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Posted: Aug 01, 2012
DNA-based biophysics and biotechnology
(Nanowerk News) EU-funded scientists immobilised deoxyribonucleic acid, also known as DNA, on solid supports. Innovative technology enabled them to carry out the most detailed studies of charge transfer in DNA to date.
Scientists carried out detailed charge transfer studies including structural nuclear magnetic resonance (NMR) imaging as well as advanced computational modelling. Results led to the most detailed understanding to date of charge transfer mechanisms in immobilised DNA structures.
CIDNA researchers described conformational changes in DNA controlled by an electrochemical potential with the help of in situ scanning tunnelling microscopy (STM).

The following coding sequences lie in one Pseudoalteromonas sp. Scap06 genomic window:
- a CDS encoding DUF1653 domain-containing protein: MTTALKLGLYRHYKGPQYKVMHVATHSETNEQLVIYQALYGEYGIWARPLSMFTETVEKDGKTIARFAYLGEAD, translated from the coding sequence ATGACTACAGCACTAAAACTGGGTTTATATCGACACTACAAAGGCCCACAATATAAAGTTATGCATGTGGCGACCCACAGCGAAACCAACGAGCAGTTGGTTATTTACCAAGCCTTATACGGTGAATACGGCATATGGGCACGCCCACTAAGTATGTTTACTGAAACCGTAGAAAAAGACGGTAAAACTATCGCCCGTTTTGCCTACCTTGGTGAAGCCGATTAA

Four patents were filed and results were disseminated not only through typical scientific channels but to young students as well as through high school teaching to stimulate interest in science.
Detailed understanding of immobilisation of DNA structures on solid supports enabled control of ensemble and single-molecule activity and the most thorough description of charge transfer to date. Undoubtedly, the growing field of DNA chip technology has benefited greatly from CIDNA’s accomplishments.